This is not how monetary policy works. Within the reaction function for the policy rate, there is no output corresponding to "regulatory policy." In fact, such changes are outside the mandate of the Federal Reserve (unless they believe that zealous enforcement of banking regulations by the Fed is what has caused disappointing growth, which is utterly implausible).

The Taylor rule just specifies the policy rate, and the natural rate of interest is a model-dependent variable which summarises the effect of interest rates on the economy based on the estimated economic structure. Since the Fed has no control over  x*, it has no choice but to set policy to counteract it. It cannot set rates based on the United States economy being at some utopian equilibrium, it has to take into account how the economy is actually operating,

The d* variable is an extremely puzzling addition to the Taylor Rule. It essentially says that if the policy rate deviates from the predicted rate, then (r* + d*) will move towards the (real) policy rate. Since these two variables are essentially inseparable, we end up with a term (r* + d*) that always drifts towards the real policy rate. It is equivalent to saying that the natural (real) rate of interest is the moving average of the (real) policy rate. This is a specification that has the implication that the natural rate of interest has essentially no predictive power. (No matter where the actual policy rate is set, the term  (r* + d*) will end up where it is, which means the policy rate setting has no long-term effect on the economy.) In which case, why do we even care where the central bank sets the interest rate?

Concluding Remarks

Mainstream economics is built upon unmeasured variables, and has drifted towards being entirely unfalsifiable. Until this reality is taken seriously, it will consist of pointless debates such as we see in this Taylor and Wieland paper.

(c) Brian Romanchuk 2016


  1. Very interesting analysis, Brian. Thanks.

    Yes, these 'free variables' are complete rubbish. They remind me of some of Keynes' quips in 'Professor Tinbergen's Method' about various of Tinbergen's chosen variables.

    Are you also familiar with the natural rate estimation procedure? It is a very strange process that builds on a number of other unobservables. It is based on the idea that there is a relationship between interest rates and an investment-savings (IS) curve. The whole estimation process is built up from there. But of course the IS curve is not empirically observable. So they seem to be building castles in the sky from what I can tell.

    1. I wanted to keep my book at an introductory level, so I did not go into the estimation procedures. There's a lot of them, and if I point out the problems with one, people will just complain that there is a "better" one. As a result, I did not write out a fuller critique, as it would require examining them one at a time; and frankly, they are spitting 'em out faster than I can read them.

      A fairly common technique is the use of a Kalman Filter. In practically every case I ran into, I had a hard time replicating the work, since they waved their hands around the exact procedure they used. Since I will likely end up using slightly different inputs, I have no idea whether I am replicating the work properly. As a result, I gave up and just took an example where the author helpfully provided the final output.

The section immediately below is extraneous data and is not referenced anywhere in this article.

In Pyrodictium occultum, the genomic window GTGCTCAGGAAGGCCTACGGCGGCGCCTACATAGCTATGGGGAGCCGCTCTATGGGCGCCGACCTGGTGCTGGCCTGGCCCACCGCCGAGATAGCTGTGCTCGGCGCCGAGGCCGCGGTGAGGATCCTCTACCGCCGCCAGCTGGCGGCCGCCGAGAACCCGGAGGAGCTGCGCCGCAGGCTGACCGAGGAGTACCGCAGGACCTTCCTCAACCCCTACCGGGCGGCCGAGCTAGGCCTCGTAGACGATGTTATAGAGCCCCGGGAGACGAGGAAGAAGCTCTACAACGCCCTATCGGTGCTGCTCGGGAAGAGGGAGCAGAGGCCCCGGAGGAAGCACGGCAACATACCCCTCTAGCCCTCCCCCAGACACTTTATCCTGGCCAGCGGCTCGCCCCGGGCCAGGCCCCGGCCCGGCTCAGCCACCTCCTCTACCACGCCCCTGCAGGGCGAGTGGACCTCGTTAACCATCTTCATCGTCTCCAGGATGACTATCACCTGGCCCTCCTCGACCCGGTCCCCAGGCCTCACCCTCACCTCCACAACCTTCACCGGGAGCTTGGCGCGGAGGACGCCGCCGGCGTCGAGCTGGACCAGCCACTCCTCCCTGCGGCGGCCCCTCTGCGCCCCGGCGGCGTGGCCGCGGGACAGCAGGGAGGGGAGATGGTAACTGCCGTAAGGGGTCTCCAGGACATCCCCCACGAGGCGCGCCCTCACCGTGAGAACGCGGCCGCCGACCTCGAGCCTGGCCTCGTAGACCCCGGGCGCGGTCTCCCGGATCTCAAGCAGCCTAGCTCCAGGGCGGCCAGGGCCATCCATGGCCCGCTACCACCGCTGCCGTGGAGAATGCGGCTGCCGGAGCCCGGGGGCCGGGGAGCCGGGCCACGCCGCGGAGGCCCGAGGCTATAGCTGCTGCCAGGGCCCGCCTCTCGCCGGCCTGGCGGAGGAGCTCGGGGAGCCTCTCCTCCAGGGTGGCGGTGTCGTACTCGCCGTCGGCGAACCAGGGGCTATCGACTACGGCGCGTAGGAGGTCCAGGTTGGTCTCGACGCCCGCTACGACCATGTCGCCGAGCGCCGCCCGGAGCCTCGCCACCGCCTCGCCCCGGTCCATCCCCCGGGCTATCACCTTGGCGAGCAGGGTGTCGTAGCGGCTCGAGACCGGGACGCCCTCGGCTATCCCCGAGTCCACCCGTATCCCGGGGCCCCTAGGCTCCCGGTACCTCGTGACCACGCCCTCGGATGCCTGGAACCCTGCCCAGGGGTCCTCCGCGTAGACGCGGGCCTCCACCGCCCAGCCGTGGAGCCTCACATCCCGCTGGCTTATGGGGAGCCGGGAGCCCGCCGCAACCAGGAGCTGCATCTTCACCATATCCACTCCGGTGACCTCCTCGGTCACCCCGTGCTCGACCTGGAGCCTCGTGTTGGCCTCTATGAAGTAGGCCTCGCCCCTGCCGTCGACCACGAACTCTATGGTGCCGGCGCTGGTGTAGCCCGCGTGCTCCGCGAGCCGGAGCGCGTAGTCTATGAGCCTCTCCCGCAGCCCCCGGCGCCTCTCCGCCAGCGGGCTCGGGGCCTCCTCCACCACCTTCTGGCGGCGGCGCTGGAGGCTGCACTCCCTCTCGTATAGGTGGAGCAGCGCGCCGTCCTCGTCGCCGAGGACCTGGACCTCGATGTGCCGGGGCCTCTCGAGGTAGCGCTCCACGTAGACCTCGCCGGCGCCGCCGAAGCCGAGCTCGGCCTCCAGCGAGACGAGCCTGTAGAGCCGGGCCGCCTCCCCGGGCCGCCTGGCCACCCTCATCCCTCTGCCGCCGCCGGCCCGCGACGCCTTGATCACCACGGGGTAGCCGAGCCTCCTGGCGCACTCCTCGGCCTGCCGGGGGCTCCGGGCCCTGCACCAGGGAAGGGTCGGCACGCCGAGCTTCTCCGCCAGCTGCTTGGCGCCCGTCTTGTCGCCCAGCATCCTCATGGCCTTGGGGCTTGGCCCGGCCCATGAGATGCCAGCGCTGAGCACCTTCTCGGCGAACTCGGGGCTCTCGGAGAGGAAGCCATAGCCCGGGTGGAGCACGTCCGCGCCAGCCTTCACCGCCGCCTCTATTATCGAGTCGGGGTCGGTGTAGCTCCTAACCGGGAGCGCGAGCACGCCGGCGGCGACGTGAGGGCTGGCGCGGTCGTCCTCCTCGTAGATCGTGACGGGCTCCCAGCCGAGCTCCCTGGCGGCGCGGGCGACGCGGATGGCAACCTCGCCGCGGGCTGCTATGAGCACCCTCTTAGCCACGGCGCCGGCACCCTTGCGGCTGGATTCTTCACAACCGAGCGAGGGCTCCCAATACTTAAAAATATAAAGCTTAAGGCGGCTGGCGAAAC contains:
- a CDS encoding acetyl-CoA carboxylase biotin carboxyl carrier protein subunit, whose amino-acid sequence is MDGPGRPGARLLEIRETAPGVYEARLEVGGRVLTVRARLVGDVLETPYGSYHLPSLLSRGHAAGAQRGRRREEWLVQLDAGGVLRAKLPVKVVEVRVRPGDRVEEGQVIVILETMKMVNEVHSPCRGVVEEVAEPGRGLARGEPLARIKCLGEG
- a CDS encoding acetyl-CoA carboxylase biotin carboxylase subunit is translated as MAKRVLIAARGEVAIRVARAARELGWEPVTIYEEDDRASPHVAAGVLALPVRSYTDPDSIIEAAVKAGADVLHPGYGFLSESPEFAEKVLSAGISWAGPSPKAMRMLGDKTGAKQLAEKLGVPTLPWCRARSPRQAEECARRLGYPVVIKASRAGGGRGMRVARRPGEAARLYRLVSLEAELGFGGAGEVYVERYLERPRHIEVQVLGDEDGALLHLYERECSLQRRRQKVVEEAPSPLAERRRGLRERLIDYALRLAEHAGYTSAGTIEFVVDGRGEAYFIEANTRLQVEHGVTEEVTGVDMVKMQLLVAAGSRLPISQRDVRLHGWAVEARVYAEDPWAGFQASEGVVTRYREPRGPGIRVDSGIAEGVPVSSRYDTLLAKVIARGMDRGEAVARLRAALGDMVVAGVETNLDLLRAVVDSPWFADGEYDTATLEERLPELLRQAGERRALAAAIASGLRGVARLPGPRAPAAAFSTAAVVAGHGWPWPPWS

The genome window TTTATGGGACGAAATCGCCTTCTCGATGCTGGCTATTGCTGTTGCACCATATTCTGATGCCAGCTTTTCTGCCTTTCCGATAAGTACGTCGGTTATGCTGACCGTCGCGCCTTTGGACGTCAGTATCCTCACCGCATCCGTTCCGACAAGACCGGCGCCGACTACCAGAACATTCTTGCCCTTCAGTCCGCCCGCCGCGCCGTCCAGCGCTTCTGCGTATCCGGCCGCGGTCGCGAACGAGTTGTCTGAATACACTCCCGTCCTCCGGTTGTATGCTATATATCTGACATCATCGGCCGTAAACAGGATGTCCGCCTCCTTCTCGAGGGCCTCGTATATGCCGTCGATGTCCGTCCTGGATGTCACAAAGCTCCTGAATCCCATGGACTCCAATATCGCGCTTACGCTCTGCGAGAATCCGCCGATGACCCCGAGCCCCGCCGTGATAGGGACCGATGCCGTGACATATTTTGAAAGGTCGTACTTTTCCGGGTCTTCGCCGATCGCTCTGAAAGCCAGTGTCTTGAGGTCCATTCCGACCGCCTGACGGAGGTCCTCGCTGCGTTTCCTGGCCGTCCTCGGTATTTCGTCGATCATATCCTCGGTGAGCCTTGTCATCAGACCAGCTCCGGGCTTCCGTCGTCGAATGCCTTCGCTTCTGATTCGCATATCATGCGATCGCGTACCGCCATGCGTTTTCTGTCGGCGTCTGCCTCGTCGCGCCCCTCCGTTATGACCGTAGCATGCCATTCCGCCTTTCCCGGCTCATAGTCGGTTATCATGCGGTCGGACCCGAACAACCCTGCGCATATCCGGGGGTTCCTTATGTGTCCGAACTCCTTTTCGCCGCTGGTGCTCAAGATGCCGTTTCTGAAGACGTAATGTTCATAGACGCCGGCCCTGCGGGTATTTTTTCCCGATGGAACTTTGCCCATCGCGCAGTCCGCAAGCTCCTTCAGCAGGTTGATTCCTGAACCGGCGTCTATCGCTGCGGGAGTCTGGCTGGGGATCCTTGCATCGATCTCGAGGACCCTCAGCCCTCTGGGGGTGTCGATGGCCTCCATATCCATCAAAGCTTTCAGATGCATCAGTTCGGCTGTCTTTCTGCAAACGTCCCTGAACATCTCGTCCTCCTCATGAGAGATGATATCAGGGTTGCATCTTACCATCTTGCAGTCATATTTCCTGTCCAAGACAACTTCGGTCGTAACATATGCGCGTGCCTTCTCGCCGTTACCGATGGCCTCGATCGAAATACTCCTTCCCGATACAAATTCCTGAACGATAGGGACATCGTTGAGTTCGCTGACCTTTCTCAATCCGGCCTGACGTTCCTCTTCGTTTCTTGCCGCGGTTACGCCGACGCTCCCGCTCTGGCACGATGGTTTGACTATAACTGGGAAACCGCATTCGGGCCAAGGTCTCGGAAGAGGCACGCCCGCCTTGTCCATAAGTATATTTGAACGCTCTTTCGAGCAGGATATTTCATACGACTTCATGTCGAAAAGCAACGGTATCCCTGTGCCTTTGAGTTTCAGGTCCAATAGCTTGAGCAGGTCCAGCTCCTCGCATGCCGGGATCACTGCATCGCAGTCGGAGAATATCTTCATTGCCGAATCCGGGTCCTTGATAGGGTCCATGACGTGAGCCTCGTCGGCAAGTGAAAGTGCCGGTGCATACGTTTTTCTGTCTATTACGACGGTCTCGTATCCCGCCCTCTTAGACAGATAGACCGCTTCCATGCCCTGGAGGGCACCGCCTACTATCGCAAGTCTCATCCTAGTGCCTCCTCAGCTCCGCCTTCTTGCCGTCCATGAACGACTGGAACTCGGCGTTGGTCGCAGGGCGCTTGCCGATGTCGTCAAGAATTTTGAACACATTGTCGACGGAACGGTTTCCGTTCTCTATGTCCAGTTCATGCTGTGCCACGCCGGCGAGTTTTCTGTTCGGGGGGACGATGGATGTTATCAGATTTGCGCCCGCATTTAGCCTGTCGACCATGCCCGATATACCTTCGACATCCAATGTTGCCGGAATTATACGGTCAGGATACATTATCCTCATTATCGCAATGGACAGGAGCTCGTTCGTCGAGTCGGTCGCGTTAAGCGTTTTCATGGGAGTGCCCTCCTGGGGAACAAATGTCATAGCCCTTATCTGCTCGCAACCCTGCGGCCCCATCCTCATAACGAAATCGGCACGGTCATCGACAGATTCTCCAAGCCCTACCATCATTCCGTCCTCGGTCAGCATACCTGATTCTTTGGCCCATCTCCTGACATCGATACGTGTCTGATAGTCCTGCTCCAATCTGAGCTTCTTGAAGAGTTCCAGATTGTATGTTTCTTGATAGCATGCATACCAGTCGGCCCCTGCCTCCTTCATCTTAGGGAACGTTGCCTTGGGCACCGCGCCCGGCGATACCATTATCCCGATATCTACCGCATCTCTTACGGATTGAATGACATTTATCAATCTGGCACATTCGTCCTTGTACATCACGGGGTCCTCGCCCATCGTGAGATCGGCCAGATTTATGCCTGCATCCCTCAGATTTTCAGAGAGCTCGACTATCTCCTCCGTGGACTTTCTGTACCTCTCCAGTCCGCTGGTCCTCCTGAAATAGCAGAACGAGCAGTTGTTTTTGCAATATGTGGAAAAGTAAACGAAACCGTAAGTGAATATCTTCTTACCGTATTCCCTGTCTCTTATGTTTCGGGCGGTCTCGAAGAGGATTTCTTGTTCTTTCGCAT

Returning to the Kalman Filter, it comes out of 1960s Control Systems engineering (my Ph.D. area). I did not work much with them, but the core assumption is that you have a correct model of the system, and then you use directly measured variables to create best estimates of state variables. (Note that I say "measured" and not "observed," as "observed" has a different technical meaning than what common sense would suggest. If we can estimate a non-measured state variable -- like the natural rate of interest -- it is "observable." It is "unobservable" if there is no way of estimating it from measured outputs. Although that sounds stupid, it matters a lot for control systems engineering design. You have to ensure that you have sensors that can capture all the state variables that matter. For example, having a plane without an altimeter is a pretty bad idea...)

      The key problem is that *you assume that the model dynamics are correct*. Let that sink in, and then ask yourself how useful mainstream modelling is if you start to question the *assumption* that the real rate of interest drives the evolution of the economy. There is a reason that I have largely given up on mainstream macro, other than to call it non-falsifiable.

      As an aside, do you have access to the Blue Chip Consensus data? If you do, send me a message (via the blog form), and I would suggest an interesting experiment to look at (with regards to another area of interest rate macro).

    2. No access to Blue Chip Consensus, no. Why don't you do a post.

      On the Kalman Filter process, I'm not even sure if they were using measured variables. For example, they plug in Phillip's Curve estimations.

      a) These are estimations, not measures in a true sense.
      b) The Phillip's curve probably does not really exist at all, so the causal force underneath their estimation is questionable at best.

      I think in the future this stuff will really be looked back on with bemusement.

    3. The Kalman Filter needs to work on some observed data, but all the dynamics are baked into an estimation model. That is, if we assume that these are the dynamics, where is the model state most likely to be based on the observed data?

      Of course, they may have used a model to generate the input to the filter; it depends upon the researcher.